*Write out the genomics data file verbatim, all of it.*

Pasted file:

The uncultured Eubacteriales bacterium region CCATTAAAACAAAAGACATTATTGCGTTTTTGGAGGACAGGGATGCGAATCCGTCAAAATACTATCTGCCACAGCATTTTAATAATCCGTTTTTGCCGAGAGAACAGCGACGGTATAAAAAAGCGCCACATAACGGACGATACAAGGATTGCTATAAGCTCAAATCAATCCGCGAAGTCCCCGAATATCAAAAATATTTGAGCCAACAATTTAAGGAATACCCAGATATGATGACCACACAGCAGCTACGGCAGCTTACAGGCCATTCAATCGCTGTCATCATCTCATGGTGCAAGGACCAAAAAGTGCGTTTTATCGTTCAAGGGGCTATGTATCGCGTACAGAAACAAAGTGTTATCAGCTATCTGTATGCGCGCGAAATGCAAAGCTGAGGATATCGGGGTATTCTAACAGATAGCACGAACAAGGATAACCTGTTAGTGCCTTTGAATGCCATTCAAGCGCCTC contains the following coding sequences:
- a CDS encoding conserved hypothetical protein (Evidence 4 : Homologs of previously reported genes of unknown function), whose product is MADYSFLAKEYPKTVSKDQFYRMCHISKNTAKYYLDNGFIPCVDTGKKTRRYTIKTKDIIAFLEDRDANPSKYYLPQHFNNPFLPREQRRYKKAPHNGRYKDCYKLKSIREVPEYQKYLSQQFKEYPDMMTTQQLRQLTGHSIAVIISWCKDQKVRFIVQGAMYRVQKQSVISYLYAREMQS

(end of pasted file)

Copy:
The uncultured Eubacteriales bacterium region CCATTAAAACAAAAGACATTATTGCGTTTTTGGAGGACAGGGATGCGAATCCGTCAAAATACTATCTGCCACAGCATTTTAATAATCCGTTTTTGCCGAGAGAACAGCGACGGTATAAAAAAGCGCCACATAACGGACGATACAAGGATTGCTATAAGCTCAAATCAATCCGCGAAGTCCCCGAATATCAAAAATATTTGAGCCAACAATTTAAGGAATACCCAGATATGATGACCACACAGCAGCTACGGCAGCTTACAGGCCATTCAATCGCTGTCATCATCTCATGGTGCAAGGACCAAAAAGTGCGTTTTATCGTTCAAGGGGCTATGTATCGCGTACAGAAACAAAGTGTTATCAGCTATCTGTATGCGCGCGAAATGCAAAGCTGAGGATATCGGGGTATTCTAACAGATAGCACGAACAAGGATAACCTGTTAGTGCCTTTGAATGCCATTCAAGCGCCTC contains the following coding sequences:
- a CDS encoding conserved hypothetical protein (Evidence 4 : Homologs of previously reported genes of unknown function), whose product is MADYSFLAKEYPKTVSKDQFYRMCHISKNTAKYYLDNGFIPCVDTGKKTRRYTIKTKDIIAFLEDRDANPSKYYLPQHFNNPFLPREQRRYKKAPHNGRYKDCYKLKSIREVPEYQKYLSQQFKEYPDMMTTQQLRQLTGHSIAVIISWCKDQKVRFIVQGAMYRVQKQSVISYLYAREMQS